Washington Contractors License Bonds Explained
This surety bond may be a confusing requirement for some contractors applying to get licensed for the first time. It’s a type of contractor’s license bond, acting as a financial guarantee to the state and all customers you enter contracts with.
Depending on what type of license you hold, there are sections of the Contractor’s Registration Act that you are required to be in compliance with. You can find out more below. If you violate any regulations which apply to you, you can face a bond claim.
Continue reading for all the facts, such as bond requirements by license type and tips on reducing your premium. If you still have questions, simply call us at (877)-514-5146.
Frequently Asked Questions
Who needs to post a contractor’s license bond in Washington?
The contractor’s license bond requirements in Washington vary significantly, depending on the type of license you’ll be applying for.
There are statewide requirements for the following contractors to get bonded:
- General contractors
- Specialty contractors
- Electrical contractors
- Telecommunications contractors
- Structural pest inspectors
- Fire system sprinkler contractors
Additionally, there are local bonding requirements for right-of-way and side-sewer contractors in several cities and municipalities.
What is the cost of obtaining a Washington contractors license bond?
The cost of your contractor license bond again depends on your license type. Specialty contractors need to post a $6,000 bond, general contractors– $12,000, and electrical/telecommunication contractors– $4,000.
These amounts refer to the penal sum of the bond, meaning the maximum compensation the contractor may owe to claimants if they violate the bond agreement.
However, to fulfill the bonding requirements, contractors pay only a fraction of that amount, an annual premium. Your premiums depends on a number of factors, but mostly your personal credit score and that of all other owners (if any). Here’s an estimate of your premium based on your credit bracket.
|License Type||Surety Bond Amount||Above 700||Between 650-699||Between 600-649||Below 599|
|Fire Sprinkler System Contractor||$10,000||$100-$150||$100-$300||$250-$500||$500-$1,000|
In addition to your credit score, there are other factors which can affect your premium. If you can demonstrate strong financials, such as cash-on-hand or other liquid assets, these will most certainly help you obtain a lower cost. The reason is simple: should you trigger a claim, the surety will know that you are financially capable of paying it back. Learn more on the topic on our “What Does a Surety Bond Cost?” page.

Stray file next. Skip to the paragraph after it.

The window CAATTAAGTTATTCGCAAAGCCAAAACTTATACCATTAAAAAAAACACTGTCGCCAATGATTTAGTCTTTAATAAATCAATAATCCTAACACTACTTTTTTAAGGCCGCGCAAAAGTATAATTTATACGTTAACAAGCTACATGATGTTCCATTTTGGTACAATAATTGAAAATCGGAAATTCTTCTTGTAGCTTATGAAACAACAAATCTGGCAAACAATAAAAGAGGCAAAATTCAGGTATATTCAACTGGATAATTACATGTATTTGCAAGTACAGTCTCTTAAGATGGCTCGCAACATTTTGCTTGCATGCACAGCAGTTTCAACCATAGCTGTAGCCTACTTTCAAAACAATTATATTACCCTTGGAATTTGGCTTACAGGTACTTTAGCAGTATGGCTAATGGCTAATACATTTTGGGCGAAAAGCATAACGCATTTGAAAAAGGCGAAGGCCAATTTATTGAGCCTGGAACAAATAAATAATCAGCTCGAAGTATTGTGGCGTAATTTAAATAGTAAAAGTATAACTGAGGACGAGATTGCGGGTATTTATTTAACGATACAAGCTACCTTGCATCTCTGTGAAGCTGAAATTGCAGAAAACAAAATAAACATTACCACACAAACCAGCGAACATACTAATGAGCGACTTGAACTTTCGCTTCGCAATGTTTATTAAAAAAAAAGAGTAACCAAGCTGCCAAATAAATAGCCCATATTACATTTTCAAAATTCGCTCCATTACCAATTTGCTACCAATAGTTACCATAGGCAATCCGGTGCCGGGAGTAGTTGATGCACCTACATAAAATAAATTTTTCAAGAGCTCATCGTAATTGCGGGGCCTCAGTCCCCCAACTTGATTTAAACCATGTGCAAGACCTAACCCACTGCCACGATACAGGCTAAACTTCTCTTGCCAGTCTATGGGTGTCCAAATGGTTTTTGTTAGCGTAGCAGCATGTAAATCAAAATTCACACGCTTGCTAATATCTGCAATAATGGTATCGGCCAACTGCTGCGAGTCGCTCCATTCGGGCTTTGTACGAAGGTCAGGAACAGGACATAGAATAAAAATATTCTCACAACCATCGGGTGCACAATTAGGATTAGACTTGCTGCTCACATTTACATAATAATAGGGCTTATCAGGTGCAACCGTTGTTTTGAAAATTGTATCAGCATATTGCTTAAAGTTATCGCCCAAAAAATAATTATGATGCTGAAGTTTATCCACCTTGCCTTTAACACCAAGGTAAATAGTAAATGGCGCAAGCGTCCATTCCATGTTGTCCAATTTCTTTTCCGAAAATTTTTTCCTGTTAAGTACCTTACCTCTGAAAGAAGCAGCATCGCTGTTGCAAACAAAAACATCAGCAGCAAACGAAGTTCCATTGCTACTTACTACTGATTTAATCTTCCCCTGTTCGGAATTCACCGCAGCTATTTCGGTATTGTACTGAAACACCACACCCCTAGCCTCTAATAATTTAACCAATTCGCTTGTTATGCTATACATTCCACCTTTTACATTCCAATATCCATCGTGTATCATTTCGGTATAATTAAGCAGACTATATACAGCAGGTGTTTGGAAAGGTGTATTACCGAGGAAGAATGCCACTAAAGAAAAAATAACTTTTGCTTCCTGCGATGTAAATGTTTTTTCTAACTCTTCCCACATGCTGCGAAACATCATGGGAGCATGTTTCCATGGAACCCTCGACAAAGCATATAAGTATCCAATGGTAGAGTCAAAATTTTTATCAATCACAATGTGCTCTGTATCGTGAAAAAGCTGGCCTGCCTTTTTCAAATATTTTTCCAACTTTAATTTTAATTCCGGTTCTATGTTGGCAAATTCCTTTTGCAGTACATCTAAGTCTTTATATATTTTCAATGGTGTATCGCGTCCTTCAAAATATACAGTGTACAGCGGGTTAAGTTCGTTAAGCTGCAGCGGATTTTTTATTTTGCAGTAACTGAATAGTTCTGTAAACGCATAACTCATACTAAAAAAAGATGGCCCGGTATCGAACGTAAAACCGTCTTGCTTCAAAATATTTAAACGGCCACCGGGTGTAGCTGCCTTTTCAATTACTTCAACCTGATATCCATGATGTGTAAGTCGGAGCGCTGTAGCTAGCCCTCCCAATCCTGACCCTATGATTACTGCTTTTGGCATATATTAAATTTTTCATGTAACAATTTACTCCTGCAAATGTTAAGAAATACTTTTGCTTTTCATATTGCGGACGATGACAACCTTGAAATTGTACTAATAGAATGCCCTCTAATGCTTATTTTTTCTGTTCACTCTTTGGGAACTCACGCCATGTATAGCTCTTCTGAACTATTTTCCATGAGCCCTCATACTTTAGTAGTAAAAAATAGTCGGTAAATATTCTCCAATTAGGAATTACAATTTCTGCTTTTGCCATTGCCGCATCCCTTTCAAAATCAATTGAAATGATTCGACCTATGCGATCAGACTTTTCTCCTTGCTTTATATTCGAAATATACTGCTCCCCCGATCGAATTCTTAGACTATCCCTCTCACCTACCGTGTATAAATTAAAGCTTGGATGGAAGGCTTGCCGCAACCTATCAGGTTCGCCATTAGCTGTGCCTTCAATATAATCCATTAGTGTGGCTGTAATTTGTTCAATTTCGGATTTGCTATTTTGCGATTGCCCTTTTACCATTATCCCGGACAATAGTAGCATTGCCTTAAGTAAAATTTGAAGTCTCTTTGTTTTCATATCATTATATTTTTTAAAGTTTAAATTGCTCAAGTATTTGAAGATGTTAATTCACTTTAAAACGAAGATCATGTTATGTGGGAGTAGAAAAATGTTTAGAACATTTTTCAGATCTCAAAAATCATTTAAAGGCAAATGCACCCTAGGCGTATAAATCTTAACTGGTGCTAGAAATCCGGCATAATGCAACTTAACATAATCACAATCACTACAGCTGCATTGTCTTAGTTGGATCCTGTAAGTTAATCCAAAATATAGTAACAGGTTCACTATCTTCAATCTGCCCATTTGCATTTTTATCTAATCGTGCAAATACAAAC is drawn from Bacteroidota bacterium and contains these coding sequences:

What happens if I have bad credit?
As you probably already saw in the table above, the lower your credit score, the higher your premium. Most applicants with a score of below 650 will have to pay between 3% and 10% to get bonded. This is primarily because the surety wants to offset the risk of underwriting bonds for applicants with a low credit score or other credit issues.
However, you can still apply and get your Washington contractor’s license bond. There are only some scenarios, such as having an open bankruptcy or being late on child support payments, that can prevent you from getting bonded. Learn more on our page all about bad credit surety bonds.
How do I apply for a Washington contractors license bond?
The application process isn’t complicated. Simply submit our online application and we will take care of most of the paperwork. Some of these bonds may not even require a credit check, while others may call for financial statements and other documentation.
Regardless of the bond, we have quick processing times, so that you never miss your deadline. The original bond must be submitted within 30 days of receiving the surety’s signature.
How do I renew or cancel my contractor’s license bond?
Renewals for most of these bonds is done on an annual basis. If you got bonded with us, we will send you a notification reminder several times ahead of the expiration date of the bond.
If you wish to cancel you bond, you need to notify the surety with a 45-day written notice. After the cancellation, you lose your licensing rights, but claims can still be made for violations committed while the bond was in effect.
How do I get a Washington contractors license?
Different license types call for slightly different requirements. The website of the Washington Department of Labor and Industries contains the most up-to-date information. Just as a reference, here are some of the steps the licensing process includes:
- Choose a business structure (sole proprietor, LP, LLP, LC, corporation)
- Register with the Secretary of State (includes a $180 filing fee; not required from sole proprietors)
- Obtain a Uniform Business Identifier and an IRS Employer ID
- Get a contractor’s license bond and liability insurance
- Pay the applicable Contractor Registration Fees
After submitting your application, you will hear back from the Department of Labor and Industries within two to four weeks.
What happens in case of a claim?
In order to stay out of claims, it’s essential that you understand the building code and which particular sections apply to your type of contractor license.
Additionally, you should adhere to the terms of all contracts you sign, pay your employees on time (including benefits), and declare all taxes and contributions you owe to the state.
Not all violations will directly lead to a bond claim. Instead, you will be notified of the violation, so that you can correct it. Failure or refusal to do it will result in a claim, which the surety will have to pay for. A bond claim, however, is highly undesirable because not only will you have to reimburse the surety, but your next bond application might be denied as a result of having past claims.